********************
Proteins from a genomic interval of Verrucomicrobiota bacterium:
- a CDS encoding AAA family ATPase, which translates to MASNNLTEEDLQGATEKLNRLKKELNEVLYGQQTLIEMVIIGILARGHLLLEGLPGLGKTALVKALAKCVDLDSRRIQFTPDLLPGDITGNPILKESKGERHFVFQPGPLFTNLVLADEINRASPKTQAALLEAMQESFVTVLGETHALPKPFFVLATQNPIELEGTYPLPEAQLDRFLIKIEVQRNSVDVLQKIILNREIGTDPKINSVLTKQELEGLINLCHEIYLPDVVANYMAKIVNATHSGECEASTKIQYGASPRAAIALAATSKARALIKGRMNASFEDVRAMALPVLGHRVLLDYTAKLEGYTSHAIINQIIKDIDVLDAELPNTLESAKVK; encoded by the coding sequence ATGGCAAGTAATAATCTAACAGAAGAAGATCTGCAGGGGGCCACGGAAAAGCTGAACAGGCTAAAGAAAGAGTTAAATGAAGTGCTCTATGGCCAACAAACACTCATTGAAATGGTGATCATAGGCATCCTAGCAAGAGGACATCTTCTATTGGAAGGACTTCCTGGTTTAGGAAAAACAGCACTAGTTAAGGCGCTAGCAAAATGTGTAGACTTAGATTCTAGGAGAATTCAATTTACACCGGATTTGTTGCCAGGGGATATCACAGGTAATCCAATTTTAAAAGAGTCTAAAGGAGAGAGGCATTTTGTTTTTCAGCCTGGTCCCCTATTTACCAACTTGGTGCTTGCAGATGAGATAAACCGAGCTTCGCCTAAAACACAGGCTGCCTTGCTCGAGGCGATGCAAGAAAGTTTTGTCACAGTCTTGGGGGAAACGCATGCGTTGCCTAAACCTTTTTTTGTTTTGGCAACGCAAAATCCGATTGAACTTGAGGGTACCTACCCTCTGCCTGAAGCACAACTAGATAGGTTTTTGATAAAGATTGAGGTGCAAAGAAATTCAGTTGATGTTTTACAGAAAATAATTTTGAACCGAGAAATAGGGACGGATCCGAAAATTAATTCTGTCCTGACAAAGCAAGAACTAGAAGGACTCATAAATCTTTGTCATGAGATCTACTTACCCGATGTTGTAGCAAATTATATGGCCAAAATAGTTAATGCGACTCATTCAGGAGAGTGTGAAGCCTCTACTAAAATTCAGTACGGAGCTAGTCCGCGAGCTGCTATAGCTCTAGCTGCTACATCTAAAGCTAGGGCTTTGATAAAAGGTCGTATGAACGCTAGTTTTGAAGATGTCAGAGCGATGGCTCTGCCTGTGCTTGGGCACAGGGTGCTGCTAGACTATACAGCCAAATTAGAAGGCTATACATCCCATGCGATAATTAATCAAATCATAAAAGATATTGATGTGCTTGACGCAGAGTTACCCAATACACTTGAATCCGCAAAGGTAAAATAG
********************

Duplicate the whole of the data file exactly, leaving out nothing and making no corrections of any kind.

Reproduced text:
Proteins from a genomic interval of Verrucomicrobiota bacterium:
- a CDS encoding AAA family ATPase, which translates to MASNNLTEEDLQGATEKLNRLKKELNEVLYGQQTLIEMVIIGILARGHLLLEGLPGLGKTALVKALAKCVDLDSRRIQFTPDLLPGDITGNPILKESKGERHFVFQPGPLFTNLVLADEINRASPKTQAALLEAMQESFVTVLGETHALPKPFFVLATQNPIELEGTYPLPEAQLDRFLIKIEVQRNSVDVLQKIILNREIGTDPKINSVLTKQELEGLINLCHEIYLPDVVANYMAKIVNATHSGECEASTKIQYGASPRAAIALAATSKARALIKGRMNASFEDVRAMALPVLGHRVLLDYTAKLEGYTSHAIINQIIKDIDVLDAELPNTLESAKVK; encoded by the coding sequence ATGGCAAGTAATAATCTAACAGAAGAAGATCTGCAGGGGGCCACGGAAAAGCTGAACAGGCTAAAGAAAGAGTTAAATGAAGTGCTCTATGGCCAACAAACACTCATTGAAATGGTGATCATAGGCATCCTAGCAAGAGGACATCTTCTATTGGAAGGACTTCCTGGTTTAGGAAAAACAGCACTAGTTAAGGCGCTAGCAAAATGTGTAGACTTAGATTCTAGGAGAATTCAATTTACACCGGATTTGTTGCCAGGGGATATCACAGGTAATCCAATTTTAAAAGAGTCTAAAGGAGAGAGGCATTTTGTTTTTCAGCCTGGTCCCCTATTTACCAACTTGGTGCTTGCAGATGAGATAAACCGAGCTTCGCCTAAAACACAGGCTGCCTTGCTCGAGGCGATGCAAGAAAGTTTTGTCACAGTCTTGGGGGAAACGCATGCGTTGCCTAAACCTTTTTTTGTTTTGGCAACGCAAAATCCGATTGAACTTGAGGGTACCTACCCTCTGCCTGAAGCACAACTAGATAGGTTTTTGATAAAGATTGAGGTGCAAAGAAATTCAGTTGATGTTTTACAGAAAATAATTTTGAACCGAGAAATAGGGACGGATCCGAAAATTAATTCTGTCCTGACAAAGCAAGAACTAGAAGGACTCATAAATCTTTGTCATGAGATCTACTTACCCGATGTTGTAGCAAATTATATGGCCAAAATAGTTAATGCGACTCATTCAGGAGAGTGTGAAGCCTCTACTAAAATTCAGTACGGAGCTAGTCCGCGAGCTGCTATAGCTCTAGCTGCTACATCTAAAGCTAGGGCTTTGATAAAAGGTCGTATGAACGCTAGTTTTGAAGATGTCAGAGCGATGGCTCTGCCTGTGCTTGGGCACAGGGTGCTGCTAGACTATACAGCCAAATTAGAAGGCTATACATCCCATGCGATAATTAATCAAATCATAAAAGATATTGATGTGCTTGACGCAGAGTTACCCAATACACTTGAATCCGCAAAGGTAAAATAG